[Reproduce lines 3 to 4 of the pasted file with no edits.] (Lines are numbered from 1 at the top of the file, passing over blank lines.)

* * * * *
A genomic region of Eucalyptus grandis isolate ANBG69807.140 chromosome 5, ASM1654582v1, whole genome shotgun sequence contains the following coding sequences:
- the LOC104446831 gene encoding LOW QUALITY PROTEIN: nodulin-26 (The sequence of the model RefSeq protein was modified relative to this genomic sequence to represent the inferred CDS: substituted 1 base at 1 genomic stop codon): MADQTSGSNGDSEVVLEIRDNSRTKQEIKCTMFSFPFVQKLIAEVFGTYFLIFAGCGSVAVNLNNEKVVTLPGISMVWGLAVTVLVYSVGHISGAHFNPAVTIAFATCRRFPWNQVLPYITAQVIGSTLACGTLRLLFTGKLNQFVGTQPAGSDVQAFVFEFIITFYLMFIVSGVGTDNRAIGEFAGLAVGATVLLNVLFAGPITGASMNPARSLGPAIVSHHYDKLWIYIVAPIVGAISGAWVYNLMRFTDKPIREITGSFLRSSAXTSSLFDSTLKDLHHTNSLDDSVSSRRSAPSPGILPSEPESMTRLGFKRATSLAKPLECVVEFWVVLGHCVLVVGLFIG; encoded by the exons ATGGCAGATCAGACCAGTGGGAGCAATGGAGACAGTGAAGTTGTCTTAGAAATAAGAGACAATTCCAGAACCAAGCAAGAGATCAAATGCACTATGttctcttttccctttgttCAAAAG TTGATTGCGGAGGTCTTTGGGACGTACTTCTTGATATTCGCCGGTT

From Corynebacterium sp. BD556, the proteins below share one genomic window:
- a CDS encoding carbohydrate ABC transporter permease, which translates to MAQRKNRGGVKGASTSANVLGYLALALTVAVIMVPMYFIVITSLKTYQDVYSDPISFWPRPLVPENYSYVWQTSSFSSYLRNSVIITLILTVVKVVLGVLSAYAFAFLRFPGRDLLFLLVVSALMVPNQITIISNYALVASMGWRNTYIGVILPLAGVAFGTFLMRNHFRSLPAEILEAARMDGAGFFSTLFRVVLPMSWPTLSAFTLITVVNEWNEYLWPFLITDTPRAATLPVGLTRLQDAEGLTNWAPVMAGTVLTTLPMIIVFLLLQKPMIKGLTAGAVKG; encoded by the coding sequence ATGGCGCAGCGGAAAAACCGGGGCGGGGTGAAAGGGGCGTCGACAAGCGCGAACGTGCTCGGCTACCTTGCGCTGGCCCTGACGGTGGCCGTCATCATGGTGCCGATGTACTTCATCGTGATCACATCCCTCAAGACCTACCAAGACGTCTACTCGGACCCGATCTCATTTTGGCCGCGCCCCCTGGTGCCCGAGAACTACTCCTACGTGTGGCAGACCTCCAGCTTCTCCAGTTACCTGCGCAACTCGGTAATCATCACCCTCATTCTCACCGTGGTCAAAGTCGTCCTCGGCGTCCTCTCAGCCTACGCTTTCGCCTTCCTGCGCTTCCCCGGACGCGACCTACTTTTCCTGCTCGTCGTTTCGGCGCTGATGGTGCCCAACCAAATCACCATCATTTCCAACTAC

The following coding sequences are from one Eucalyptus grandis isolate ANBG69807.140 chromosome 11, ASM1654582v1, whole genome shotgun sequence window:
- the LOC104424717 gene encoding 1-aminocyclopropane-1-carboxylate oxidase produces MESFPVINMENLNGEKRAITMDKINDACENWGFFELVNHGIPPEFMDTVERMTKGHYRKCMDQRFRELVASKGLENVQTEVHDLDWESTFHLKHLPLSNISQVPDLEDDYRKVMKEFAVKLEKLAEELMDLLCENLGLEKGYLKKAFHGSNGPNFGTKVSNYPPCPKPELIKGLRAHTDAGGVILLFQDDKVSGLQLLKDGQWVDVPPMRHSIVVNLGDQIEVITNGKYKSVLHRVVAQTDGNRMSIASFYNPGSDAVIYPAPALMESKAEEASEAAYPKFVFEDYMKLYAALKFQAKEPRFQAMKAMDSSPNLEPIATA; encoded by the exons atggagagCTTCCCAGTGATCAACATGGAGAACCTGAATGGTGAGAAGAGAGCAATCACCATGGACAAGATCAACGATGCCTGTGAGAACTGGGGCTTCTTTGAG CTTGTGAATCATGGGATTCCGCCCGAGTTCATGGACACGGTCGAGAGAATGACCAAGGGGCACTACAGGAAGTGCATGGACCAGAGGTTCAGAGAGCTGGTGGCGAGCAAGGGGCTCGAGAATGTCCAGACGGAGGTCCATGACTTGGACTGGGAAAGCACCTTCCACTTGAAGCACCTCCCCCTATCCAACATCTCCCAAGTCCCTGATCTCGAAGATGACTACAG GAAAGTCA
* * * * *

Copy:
From Corynebacterium sp. BD556, the proteins below share one genomic window:
- a CDS encoding carbohydrate ABC transporter permease, which translates to MAQRKNRGGVKGASTSANVLGYLALALTVAVIMVPMYFIVITSLKTYQDVYSDPISFWPRPLVPENYSYVWQTSSFSSYLRNSVIITLILTVVKVVLGVLSAYAFAFLRFPGRDLLFLLVVSALMVPNQITIISNYALVASMGWRNTYIGVILPLAGVAFGTFLMRNHFRSLPAEILEAARMDGAGFFSTLFRVVLPMSWPTLSAFTLITVVNEWNEYLWPFLITDTPRAATLPVGLTRLQDAEGLTNWAPVMAGTVLTTLPMIIVFLLLQKPMIKGLTAGAVKG; encoded by the coding sequence ATGGCGCAGCGGAAAAACCGGGGCGGGGTGAAAGGGGCGTCGACAAGCGCGAACGTGCTCGGCTACCTTGCGCTGGCCCTGACGGTGGCCGTCATCATGGTGCCGATGTACTTCATCGTGATCACATCCCTCAAGACCTACCAAGACGTCTACTCGGACCCGATCTCATTTTGGCCGCGCCCCCTGGTGCCCGAGAACTACTCCTACGTGTGGCAGACCTCCAGCTTCTCCAGTTACCTGCGCAACTCGGTAATCATCACCCTCATTCTCACCGTGGTCAAAGTCGTCCTCGGCGTCCTCTCAGCCTACGCTTTCGCCTTCCTGCGCTTCCCCGGACGCGACCTACTTTTCCTGCTCGTCGTTTCGGCGCTGATGGTGCCCAACCAAATCACCATCATTTCCAACTAC